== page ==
Back in Austria where we started our 1913 survey…
On February 23, 1913, Arnold Schoenberg’s Gurre-Lieder received their premiere at the Musikverein, Vienna’s temple to the grand Mitteleuropa symphonic tradition and venue of the annual New Year’s Day concert to this day. These songs represented a style Schoenberg had since abandoned in favour of more radical musical experimentation, inspiring Alban Berg, Anton Webern and others who would form what would later be termed the Second Viennese School. When, against expectation, the audience warmly applauded the performance and Schoenberg was called on stage, he kept his back to the audience in contempt.
A little more than a month later he was back, with his back to the audience once again, but this time conducting. It was the same day that a theatre in Paris was opening, and the evening took a turn which presaged that venue’s most notorious performance. What was remarkable is that the audience’s fury was not set off by a major work such as the Sacre du printemps, with its stabbing, provocative rhythms which more or less demanded some kind of response. Instead it was a single chord, of a few seconds’ duration, which so vexed the Wieners. Nor did it come from Schoenberg, but rather a contemplative piece by Alban Berg, a setting of a short, impressionistic “postcard text” by troubled poet Peter Altenberg. Audience members shouted that composer and conductor belonged in Steinhof, a Viennese mental clinic, a particularly pointed jibe considering that Altenberg was already known to be immured in said institution.
In The Rest is Noise, Alex Ross describes how the evening unfolded onstage and in the audience:
The scandal to end all scandals erupted on March 31, 1913, again in the storied Musikverein. The program mapped Schoenberg’s world, past, present, and future. There were songs by Alexander Zemlinsky, Schoenberg’s only teacher; if the police had not intervened, the audience would have heard Mahler’s Kindertotenlieder. Schoenberg was represented by the First Chamber Symphony. And new works by Berg and Webern offered up sonic phenomena that not even Schoenberg had yet imagined. The breaking point came during Berg’s song “Über die Grenzen des All,” or “Beyond the Limits of the Universe,” a setting of a brief, tantalizing poem by Peter Altenberg, at the beginning of which the winds and brass play a chord of twelve separate pitches – as if all the keys between two Cs on a piano were being made to sound at once.
“Loud laughter rang throughout the hall in response to that squawking, grinding chord,” one witness recalled. (It must have been a poor performance, because the chord is supposed to be very soft.) There were physical scuffles, and the police were called. A Dr. Viktor Albert complained that Erhard Buschbeck, the youthful organizer of the concert, had boxed him on the ears. Buschbeck responded that Dr. Albert had called him a “rascal,” making physical retaliation necessary. A lawsuit followed. “The public was laughing,” the operetta composer Oscar Straus testified in court. “And I openly confess, sir, that I laughed, too, for why shouldn’t one laugh at something genuinely comical?” The sound of the scuffle, Straus quipped, was the most harmonious sound of the evening.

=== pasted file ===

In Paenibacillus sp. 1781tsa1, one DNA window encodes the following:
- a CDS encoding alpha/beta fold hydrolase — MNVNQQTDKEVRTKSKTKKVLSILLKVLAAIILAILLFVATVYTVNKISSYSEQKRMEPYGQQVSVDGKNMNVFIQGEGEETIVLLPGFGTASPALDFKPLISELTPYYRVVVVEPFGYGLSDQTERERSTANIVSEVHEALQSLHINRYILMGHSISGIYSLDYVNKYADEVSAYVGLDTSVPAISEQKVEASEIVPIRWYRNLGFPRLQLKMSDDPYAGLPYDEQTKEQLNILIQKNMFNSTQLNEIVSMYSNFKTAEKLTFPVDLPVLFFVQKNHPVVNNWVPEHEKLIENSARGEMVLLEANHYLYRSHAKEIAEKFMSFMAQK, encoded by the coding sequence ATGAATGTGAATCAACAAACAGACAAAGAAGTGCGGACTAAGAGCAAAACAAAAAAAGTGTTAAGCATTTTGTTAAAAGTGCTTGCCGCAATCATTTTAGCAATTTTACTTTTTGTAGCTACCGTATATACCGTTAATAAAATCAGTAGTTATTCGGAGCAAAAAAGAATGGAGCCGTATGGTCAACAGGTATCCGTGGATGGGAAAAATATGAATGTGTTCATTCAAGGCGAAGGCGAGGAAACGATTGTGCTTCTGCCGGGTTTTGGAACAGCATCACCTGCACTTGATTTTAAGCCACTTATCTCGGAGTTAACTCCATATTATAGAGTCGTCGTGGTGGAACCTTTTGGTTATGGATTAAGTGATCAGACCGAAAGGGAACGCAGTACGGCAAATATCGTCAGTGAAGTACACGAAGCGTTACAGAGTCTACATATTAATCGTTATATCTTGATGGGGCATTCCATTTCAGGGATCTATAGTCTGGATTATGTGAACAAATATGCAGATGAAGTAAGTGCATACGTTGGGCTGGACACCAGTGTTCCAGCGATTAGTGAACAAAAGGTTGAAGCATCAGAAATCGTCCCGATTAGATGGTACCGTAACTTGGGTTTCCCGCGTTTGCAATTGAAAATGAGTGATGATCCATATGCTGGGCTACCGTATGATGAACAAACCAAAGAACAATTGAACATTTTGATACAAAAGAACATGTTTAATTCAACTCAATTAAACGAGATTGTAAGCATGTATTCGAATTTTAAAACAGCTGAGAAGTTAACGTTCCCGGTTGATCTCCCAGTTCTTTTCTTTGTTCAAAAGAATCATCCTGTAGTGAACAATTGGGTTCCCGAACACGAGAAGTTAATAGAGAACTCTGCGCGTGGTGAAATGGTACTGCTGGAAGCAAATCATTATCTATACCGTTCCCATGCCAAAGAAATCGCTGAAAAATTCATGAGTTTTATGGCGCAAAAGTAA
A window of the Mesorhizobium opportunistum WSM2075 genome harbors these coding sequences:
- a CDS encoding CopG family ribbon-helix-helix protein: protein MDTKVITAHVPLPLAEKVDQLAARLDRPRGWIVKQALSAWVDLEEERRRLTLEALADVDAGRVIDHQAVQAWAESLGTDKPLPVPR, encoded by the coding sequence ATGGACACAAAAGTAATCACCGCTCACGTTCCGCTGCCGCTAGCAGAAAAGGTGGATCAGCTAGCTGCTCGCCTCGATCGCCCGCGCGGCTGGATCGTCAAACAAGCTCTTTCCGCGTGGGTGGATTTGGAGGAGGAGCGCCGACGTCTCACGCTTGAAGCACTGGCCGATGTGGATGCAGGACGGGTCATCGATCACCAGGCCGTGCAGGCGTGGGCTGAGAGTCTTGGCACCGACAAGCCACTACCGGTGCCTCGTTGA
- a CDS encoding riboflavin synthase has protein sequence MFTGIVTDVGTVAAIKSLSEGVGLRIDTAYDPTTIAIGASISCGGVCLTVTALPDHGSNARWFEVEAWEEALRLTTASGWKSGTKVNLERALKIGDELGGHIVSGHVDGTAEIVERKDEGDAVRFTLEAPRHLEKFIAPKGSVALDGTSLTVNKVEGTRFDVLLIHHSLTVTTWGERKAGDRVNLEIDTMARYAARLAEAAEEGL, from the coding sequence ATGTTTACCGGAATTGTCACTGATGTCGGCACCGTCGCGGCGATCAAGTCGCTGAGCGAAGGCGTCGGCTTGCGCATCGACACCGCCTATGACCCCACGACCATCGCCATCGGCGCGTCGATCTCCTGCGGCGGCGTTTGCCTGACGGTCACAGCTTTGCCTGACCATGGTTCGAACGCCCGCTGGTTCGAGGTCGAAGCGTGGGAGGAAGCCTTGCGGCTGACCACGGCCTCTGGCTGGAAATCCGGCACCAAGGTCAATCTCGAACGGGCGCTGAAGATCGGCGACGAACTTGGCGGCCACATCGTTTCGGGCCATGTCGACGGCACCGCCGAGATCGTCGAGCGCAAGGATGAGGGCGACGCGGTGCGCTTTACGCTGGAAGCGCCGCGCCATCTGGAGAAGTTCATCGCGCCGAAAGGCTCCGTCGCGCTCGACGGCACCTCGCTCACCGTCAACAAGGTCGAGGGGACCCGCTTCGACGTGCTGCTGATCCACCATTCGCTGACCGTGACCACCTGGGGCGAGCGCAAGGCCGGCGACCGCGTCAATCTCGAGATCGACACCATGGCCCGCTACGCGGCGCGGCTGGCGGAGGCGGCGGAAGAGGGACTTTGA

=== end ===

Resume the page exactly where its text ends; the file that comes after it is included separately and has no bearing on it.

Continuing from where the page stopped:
[ASIDE: the issue of the Neue Freie Presse which reported the riot the following day is an amazing insight into the period. The day’s news is dominated by Montenegro’s bombardment of the Albanian city of Shkodër and other Balkan conflicts while elsewhere whole pages are dedicated to military manoeuvres of the Great Powers and the comings and goings of the crowned heads of Europe. There’s an extensive obituary for J. P. Morgan, a conference on women’s voting rights is announced, as is the establishment of a “German-Catholic conservative party for Austria”, all of this sharing space with ads for the Secession’s spring exhibition, numerous sanatoria, Thomas Mann’s Death in Venice, freckle removal cream and the first Viennese performance of Richard Strauss’s Ariadne auf Naxos.]
In Thunder at Twilight, Frederic Morton provides more context for Vienna’s widely differing responses to Schoenberg (here: Schönberg):
While in its carnival mood, the city tolerated such modernists as piquant harlequins. However, Schönberg’s second Musikverein appearance took place in the depths of Lent. In more sober air, Schönberg and Company neither titillated nor amused.
During Lent the very sound or sight of otherness had become taxing. Yet Vienna teemed with “other” people. The police blotter of the University Precinct suddenly filled up with incidents of beer steins flung in student kellers, usually at “individuals of Hebrew descent” whom the flingers accused of “staring”.
Despite the surly Lenten rejection of the mildly challenging Musikverein programme that night, the Second Viennese School had established itself as a dominant compositional force in the first half of the 20th century. Here, then, the piece which started the whole thing: